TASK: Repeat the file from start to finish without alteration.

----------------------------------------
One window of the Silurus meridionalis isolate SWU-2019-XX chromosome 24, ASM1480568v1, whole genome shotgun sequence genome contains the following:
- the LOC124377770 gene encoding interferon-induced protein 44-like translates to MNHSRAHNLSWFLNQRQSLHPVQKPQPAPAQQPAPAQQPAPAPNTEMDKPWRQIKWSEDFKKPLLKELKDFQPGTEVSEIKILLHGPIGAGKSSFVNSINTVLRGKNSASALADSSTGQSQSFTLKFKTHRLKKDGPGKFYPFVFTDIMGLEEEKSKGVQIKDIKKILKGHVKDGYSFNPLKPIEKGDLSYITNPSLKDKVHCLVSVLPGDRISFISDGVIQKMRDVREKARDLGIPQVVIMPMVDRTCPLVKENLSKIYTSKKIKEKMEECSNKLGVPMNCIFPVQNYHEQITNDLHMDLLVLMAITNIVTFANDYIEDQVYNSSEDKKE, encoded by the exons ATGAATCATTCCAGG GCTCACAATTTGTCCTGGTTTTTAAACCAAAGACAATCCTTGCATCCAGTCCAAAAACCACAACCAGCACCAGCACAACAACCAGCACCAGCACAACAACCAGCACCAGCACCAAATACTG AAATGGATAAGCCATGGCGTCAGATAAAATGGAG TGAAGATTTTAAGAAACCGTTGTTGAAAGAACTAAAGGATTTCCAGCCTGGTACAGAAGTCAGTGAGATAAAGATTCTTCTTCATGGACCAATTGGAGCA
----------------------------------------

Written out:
One window of the Silurus meridionalis isolate SWU-2019-XX chromosome 24, ASM1480568v1, whole genome shotgun sequence genome contains the following:
- the LOC124377770 gene encoding interferon-induced protein 44-like translates to MNHSRAHNLSWFLNQRQSLHPVQKPQPAPAQQPAPAQQPAPAPNTEMDKPWRQIKWSEDFKKPLLKELKDFQPGTEVSEIKILLHGPIGAGKSSFVNSINTVLRGKNSASALADSSTGQSQSFTLKFKTHRLKKDGPGKFYPFVFTDIMGLEEEKSKGVQIKDIKKILKGHVKDGYSFNPLKPIEKGDLSYITNPSLKDKVHCLVSVLPGDRISFISDGVIQKMRDVREKARDLGIPQVVIMPMVDRTCPLVKENLSKIYTSKKIKEKMEECSNKLGVPMNCIFPVQNYHEQITNDLHMDLLVLMAITNIVTFANDYIEDQVYNSSEDKKE, encoded by the exons ATGAATCATTCCAGG GCTCACAATTTGTCCTGGTTTTTAAACCAAAGACAATCCTTGCATCCAGTCCAAAAACCACAACCAGCACCAGCACAACAACCAGCACCAGCACAACAACCAGCACCAGCACCAAATACTG AAATGGATAAGCCATGGCGTCAGATAAAATGGAG TGAAGATTTTAAGAAACCGTTGTTGAAAGAACTAAAGGATTTCCAGCCTGGTACAGAAGTCAGTGAGATAAAGATTCTTCTTCATGGACCAATTGGAGCA